Saturday, January 15, 2011

Science review of A Vast Machine

A review by Richard Somerville just came out. You can see it here.

In the same review, Somerville discusses philosopher Eric Winsberg's new book Science in the Age of Computer Simulation. Winsberg is one of a few intrepid philosophers who have taken up the challenge of understanding the logic of simulation and modeling, which lie at the core of modern science (and which I discuss extensively in A Vast Machine.)

From the review:
Winsberg suggests that philosophy of [contemporary] science... ought to concern itself with the subject of simulating complex phenomena within existing theory, as opposed to its traditional focus on the creation of novel scientific theories. Winsberg concludes,
[W]hat we might call the ontological relationship between simulations and experiments is quite complicated. Is it true that simulations are, after all, a particular species of experiment? I have tried to argue against this claim, while at the same time insisting that the differences between simulation and experiment are more subtle than some of the critics of the claim have suggested. Most important, I have tried to argue that we should disconnect questions about the identity of simulations and experiments from questions of the epistemic power of simulations.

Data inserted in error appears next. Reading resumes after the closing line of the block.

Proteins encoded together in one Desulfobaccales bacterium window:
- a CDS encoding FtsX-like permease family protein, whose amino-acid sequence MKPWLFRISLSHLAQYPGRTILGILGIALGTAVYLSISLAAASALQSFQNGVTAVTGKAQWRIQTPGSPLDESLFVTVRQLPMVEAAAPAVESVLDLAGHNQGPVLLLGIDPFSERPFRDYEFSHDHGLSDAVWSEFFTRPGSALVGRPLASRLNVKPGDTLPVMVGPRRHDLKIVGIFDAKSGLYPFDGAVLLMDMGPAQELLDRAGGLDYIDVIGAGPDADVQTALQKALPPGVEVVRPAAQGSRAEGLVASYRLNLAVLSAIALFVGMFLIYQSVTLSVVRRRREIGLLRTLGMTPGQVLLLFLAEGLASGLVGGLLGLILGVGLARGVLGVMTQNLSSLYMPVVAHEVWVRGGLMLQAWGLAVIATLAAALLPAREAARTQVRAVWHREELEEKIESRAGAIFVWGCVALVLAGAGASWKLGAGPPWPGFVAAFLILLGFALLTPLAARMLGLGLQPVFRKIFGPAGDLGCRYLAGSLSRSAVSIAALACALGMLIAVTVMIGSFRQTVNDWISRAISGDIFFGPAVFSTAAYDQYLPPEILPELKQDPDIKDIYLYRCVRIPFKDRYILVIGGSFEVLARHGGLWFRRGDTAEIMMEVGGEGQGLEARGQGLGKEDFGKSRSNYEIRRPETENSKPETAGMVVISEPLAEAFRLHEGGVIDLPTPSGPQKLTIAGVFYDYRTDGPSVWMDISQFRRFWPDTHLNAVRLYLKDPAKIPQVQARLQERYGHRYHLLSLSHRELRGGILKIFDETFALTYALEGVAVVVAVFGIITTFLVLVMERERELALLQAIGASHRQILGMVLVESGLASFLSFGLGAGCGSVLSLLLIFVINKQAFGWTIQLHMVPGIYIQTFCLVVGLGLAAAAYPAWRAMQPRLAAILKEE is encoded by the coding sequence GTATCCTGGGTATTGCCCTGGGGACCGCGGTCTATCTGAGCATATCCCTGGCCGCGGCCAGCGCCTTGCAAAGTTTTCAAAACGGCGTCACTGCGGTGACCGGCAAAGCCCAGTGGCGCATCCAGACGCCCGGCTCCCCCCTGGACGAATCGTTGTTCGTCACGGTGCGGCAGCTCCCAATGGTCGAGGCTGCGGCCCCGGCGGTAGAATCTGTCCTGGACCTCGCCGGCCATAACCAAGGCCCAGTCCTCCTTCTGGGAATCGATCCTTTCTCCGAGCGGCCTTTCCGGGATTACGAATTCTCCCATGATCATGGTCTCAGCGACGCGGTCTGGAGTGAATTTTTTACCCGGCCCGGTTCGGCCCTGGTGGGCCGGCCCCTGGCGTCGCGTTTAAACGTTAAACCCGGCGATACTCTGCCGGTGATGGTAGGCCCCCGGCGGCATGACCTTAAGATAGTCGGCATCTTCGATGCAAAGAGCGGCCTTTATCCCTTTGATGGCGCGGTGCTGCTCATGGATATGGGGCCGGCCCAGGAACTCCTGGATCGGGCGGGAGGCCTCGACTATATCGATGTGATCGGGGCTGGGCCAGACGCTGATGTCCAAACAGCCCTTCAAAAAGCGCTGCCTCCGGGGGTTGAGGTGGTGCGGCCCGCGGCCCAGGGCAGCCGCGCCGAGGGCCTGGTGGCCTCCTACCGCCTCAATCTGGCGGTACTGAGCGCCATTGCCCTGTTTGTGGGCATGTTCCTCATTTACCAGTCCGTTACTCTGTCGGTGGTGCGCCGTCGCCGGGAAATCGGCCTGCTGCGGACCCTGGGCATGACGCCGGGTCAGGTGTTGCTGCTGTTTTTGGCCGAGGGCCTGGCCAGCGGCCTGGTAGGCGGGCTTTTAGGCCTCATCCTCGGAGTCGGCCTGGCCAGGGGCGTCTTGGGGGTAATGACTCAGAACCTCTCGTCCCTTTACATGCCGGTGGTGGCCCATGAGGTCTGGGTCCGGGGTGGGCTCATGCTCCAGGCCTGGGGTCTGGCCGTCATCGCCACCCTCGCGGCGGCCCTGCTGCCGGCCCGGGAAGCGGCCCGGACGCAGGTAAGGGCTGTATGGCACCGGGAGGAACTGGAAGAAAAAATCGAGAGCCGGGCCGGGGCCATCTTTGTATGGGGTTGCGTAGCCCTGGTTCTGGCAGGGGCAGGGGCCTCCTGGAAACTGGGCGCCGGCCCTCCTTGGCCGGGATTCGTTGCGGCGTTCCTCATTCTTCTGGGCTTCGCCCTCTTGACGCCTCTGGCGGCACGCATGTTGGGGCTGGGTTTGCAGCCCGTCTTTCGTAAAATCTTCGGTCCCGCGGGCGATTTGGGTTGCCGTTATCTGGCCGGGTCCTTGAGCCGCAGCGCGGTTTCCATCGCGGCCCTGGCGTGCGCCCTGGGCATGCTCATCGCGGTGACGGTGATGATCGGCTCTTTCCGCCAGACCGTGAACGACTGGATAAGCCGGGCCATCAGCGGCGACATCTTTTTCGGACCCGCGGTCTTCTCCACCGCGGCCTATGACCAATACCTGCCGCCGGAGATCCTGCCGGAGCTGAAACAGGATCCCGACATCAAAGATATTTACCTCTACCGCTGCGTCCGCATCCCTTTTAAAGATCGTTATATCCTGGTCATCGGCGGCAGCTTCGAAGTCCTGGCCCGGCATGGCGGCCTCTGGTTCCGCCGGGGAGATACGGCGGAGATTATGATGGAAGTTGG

Philosophy has been trailing the actual state of science for a long time now, so it's good to see this kind of work coming out.

I'm afraid, though, that it's still trailing the bleeding edge — we've entered an age of data-intensive science, which presents its own epistemic challenges: for example, how much does theory matter when statistical analysis of huge datasets reveals strong correlations? If predictive power is your main goal, sometimes data can take the place of explanation. (Not sure I actually believe this, but it's a compelling point of view.) Take a look at Hey et al., The Fourth Paradigm if this kind of thing interests you.

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